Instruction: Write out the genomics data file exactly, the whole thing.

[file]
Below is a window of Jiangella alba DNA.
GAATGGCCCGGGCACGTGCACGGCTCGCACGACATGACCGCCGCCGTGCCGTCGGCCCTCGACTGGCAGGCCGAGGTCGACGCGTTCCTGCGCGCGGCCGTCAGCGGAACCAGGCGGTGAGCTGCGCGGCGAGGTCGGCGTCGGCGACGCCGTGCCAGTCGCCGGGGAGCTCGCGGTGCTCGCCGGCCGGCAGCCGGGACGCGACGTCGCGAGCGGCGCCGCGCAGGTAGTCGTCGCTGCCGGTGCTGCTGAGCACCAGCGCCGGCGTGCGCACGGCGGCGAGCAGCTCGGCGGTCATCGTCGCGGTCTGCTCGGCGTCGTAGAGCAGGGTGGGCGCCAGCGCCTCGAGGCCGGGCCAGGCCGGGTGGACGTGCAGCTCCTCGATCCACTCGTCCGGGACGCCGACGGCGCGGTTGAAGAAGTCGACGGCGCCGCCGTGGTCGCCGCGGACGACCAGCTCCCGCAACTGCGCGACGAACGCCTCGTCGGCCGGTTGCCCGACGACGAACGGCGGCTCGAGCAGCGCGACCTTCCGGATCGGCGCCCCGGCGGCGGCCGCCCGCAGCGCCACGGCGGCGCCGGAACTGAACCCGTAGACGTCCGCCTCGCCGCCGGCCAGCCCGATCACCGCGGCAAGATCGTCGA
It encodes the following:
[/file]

Below is a window of Jiangella alba DNA.
GAATGGCCCGGGCACGTGCACGGCTCGCACGACATGACCGCCGCCGTGCCGTCGGCCCTCGACTGGCAGGCCGAGGTCGACGCGTTCCTGCGCGCGGCCGTCAGCGGAACCAGGCGGTGAGCTGCGCGGCGAGGTCGGCGTCGGCGACGCCGTGCCAGTCGCCGGGGAGCTCGCGGTGCTCGCCGGCCGGCAGCCGGGACGCGACGTCGCGAGCGGCGCCGCGCAGGTAGTCGTCGCTGCCGGTGCTGCTGAGCACCAGCGCCGGCGTGCGCACGGCGGCGAGCAGCTCGGCGGTCATCGTCGCGGTCTGCTCGGCGTCGTAGAGCAGGGTGGGCGCCAGCGCCTCGAGGCCGGGCCAGGCCGGGTGGACGTGCAGCTCCTCGATCCACTCGTCCGGGACGCCGACGGCGCGGTTGAAGAAGTCGACGGCGCCGCCGTGGTCGCCGCGGACGACCAGCTCCCGCAACTGCGCGACGAACGCCTCGTCGGCCGGTTGCCCGACGACGAACGGCGGCTCGAGCAGCGCGACCTTCCGGATCGGCGCCCCGGCGGCGGCCGCCCGCAGCGCCACGGCGGCGCCGGAACTGAACCCGTAGACGTCCGCCTCGCCGCCGGCCAGCCCGATCACCGCGGCAAGATCGTCGA
It encodes the following: